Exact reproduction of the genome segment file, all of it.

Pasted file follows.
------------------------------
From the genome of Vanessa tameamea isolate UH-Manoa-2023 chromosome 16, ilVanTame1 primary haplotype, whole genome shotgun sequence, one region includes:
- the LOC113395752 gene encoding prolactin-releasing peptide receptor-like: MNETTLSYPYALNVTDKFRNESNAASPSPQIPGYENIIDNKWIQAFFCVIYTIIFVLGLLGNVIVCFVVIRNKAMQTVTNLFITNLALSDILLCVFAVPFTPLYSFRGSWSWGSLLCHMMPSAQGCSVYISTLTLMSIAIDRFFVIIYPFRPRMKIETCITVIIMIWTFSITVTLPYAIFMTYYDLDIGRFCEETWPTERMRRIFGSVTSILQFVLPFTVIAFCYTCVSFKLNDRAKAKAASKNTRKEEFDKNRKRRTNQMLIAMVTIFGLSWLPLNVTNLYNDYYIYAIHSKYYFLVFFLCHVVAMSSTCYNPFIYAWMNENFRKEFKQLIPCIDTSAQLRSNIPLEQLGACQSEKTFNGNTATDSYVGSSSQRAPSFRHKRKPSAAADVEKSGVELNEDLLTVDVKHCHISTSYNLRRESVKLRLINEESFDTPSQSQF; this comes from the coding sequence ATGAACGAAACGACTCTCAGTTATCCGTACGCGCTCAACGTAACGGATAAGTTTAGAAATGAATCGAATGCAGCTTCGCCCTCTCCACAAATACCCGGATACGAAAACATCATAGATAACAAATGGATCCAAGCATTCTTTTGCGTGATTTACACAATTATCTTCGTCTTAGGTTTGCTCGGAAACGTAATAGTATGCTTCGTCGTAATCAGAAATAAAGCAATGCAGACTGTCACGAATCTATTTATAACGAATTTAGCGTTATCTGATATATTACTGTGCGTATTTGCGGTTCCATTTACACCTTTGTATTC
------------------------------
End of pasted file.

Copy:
From the genome of Vanessa tameamea isolate UH-Manoa-2023 chromosome 16, ilVanTame1 primary haplotype, whole genome shotgun sequence, one region includes:
- the LOC113395752 gene encoding prolactin-releasing peptide receptor-like: MNETTLSYPYALNVTDKFRNESNAASPSPQIPGYENIIDNKWIQAFFCVIYTIIFVLGLLGNVIVCFVVIRNKAMQTVTNLFITNLALSDILLCVFAVPFTPLYSFRGSWSWGSLLCHMMPSAQGCSVYISTLTLMSIAIDRFFVIIYPFRPRMKIETCITVIIMIWTFSITVTLPYAIFMTYYDLDIGRFCEETWPTERMRRIFGSVTSILQFVLPFTVIAFCYTCVSFKLNDRAKAKAASKNTRKEEFDKNRKRRTNQMLIAMVTIFGLSWLPLNVTNLYNDYYIYAIHSKYYFLVFFLCHVVAMSSTCYNPFIYAWMNENFRKEFKQLIPCIDTSAQLRSNIPLEQLGACQSEKTFNGNTATDSYVGSSSQRAPSFRHKRKPSAAADVEKSGVELNEDLLTVDVKHCHISTSYNLRRESVKLRLINEESFDTPSQSQF; this comes from the coding sequence ATGAACGAAACGACTCTCAGTTATCCGTACGCGCTCAACGTAACGGATAAGTTTAGAAATGAATCGAATGCAGCTTCGCCCTCTCCACAAATACCCGGATACGAAAACATCATAGATAACAAATGGATCCAAGCATTCTTTTGCGTGATTTACACAATTATCTTCGTCTTAGGTTTGCTCGGAAACGTAATAGTATGCTTCGTCGTAATCAGAAATAAAGCAATGCAGACTGTCACGAATCTATTTATAACGAATTTAGCGTTATCTGATATATTACTGTGCGTATTTGCGGTTCCATTTACACCTTTGTATTC